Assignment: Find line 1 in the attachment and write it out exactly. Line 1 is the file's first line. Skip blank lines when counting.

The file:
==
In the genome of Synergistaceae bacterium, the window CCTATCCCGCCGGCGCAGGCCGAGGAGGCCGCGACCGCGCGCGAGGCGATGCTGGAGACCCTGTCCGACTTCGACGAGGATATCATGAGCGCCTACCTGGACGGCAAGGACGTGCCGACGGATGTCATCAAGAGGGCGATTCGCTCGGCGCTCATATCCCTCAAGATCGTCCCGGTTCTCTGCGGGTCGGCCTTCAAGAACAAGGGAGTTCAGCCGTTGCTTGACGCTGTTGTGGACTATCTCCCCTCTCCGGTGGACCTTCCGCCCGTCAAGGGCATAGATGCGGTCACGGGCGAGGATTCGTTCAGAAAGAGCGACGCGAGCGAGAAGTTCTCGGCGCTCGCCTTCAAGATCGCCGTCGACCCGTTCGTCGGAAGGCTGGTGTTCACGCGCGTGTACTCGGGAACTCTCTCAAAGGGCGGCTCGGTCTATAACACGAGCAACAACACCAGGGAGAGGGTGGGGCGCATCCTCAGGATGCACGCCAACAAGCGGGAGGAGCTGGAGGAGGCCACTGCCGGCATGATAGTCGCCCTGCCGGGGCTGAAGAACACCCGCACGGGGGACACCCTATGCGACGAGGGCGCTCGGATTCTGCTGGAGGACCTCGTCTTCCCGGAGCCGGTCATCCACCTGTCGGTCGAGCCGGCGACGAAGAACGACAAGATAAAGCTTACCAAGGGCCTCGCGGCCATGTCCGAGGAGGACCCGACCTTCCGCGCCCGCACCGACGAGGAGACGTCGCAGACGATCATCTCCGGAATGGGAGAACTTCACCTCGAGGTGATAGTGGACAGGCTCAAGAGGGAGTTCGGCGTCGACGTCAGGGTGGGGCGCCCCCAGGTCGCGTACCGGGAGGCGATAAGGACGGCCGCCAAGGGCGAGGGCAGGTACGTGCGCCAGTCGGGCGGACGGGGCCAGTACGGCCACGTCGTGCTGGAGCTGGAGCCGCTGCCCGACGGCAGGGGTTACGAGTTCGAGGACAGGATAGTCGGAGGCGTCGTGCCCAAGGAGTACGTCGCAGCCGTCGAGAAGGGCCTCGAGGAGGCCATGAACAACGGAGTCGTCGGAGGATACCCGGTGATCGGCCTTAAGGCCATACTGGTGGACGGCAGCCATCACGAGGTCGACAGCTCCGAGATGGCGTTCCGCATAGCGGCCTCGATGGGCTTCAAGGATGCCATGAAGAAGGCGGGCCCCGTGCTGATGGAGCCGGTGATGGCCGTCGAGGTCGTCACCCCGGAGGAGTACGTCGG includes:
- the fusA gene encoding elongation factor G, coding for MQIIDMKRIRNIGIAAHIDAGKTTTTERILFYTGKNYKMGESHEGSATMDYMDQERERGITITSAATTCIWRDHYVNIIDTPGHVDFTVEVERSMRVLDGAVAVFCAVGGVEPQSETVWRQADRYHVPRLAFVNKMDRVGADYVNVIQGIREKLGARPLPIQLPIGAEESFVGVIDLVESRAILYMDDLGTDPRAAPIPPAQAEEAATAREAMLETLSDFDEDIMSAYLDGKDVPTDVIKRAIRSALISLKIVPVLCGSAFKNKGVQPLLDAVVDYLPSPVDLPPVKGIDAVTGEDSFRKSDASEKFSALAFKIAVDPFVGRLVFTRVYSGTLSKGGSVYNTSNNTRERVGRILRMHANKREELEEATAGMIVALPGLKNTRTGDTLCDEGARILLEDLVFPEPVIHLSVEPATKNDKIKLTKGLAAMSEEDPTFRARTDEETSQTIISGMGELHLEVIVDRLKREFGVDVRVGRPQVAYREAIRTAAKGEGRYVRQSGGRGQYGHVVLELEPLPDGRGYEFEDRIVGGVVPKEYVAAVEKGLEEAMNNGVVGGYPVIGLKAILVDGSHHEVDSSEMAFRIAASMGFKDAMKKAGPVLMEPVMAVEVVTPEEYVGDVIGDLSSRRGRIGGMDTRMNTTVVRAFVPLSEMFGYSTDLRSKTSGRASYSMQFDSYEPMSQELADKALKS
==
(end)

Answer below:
In the genome of Synergistaceae bacterium, the window CCTATCCCGCCGGCGCAGGCCGAGGAGGCCGCGACCGCGCGCGAGGCGATGCTGGAGACCCTGTCCGACTTCGACGAGGATATCATGAGCGCCTACCTGGACGGCAAGGACGTGCCGACGGATGTCATCAAGAGGGCGATTCGCTCGGCGCTCATATCCCTCAAGATCGTCCCGGTTCTCTGCGGGTCGGCCTTCAAGAACAAGGGAGTTCAGCCGTTGCTTGACGCTGTTGTGGACTATCTCCCCTCTCCGGTGGACCTTCCGCCCGTCAAGGGCATAGATGCGGTCACGGGCGAGGATTCGTTCAGAAAGAGCGACGCGAGCGAGAAGTTCTCGGCGCTCGCCTTCAAGATCGCCGTCGACCCGTTCGTCGGAAGGCTGGTGTTCACGCGCGTGTACTCGGGAACTCTCTCAAAGGGCGGCTCGGTCTATAACACGAGCAACAACACCAGGGAGAGGGTGGGGCGCATCCTCAGGATGCACGCCAACAAGCGGGAGGAGCTGGAGGAGGCCACTGCCGGCATGATAGTCGCCCTGCCGGGGCTGAAGAACACCCGCACGGGGGACACCCTATGCGACGAGGGCGCTCGGATTCTGCTGGAGGACCTCGTCTTCCCGGAGCCGGTCATCCACCTGTCGGTCGAGCCGGCGACGAAGAACGACAAGATAAAGCTTACCAAGGGCCTCGCGGCCATGTCCGAGGAGGACCCGACCTTCCGCGCCCGCACCGACGAGGAGACGTCGCAGACGATCATCTCCGGAATGGGAGAACTTCACCTCGAGGTGATAGTGGACAGGCTCAAGAGGGAGTTCGGCGTCGACGTCAGGGTGGGGCGCCCCCAGGTCGCGTACCGGGAGGCGATAAGGACGGCCGCCAAGGGCGAGGGCAGGTACGTGCGCCAGTCGGGCGGACGGGGCCAGTACGGCCACGTCGTGCTGGAGCTGGAGCCGCTGCCCGACGGCAGGGGTTACGAGTTCGAGGACAGGATAGTCGGAGGCGTCGTGCCCAAGGAGTACGTCGCAGCCGTCGAGAAGGGCCTCGAGGAGGCCATGAACAACGGAGTCGTCGGAGGATACCCGGTGATCGGCCTTAAGGCCATACTGGTGGACGGCAGCCATCACGAGGTCGACAGCTCCGAGATGGCGTTCCGCATAGCGGCCTCGATGGGCTTCAAGGATGCCATGAAGAAGGCGGGCCCCGTGCTGATGGAGCCGGTGATGGCCGTCGAGGTCGTCACCCCGGAGGAGTACGTCGG includes: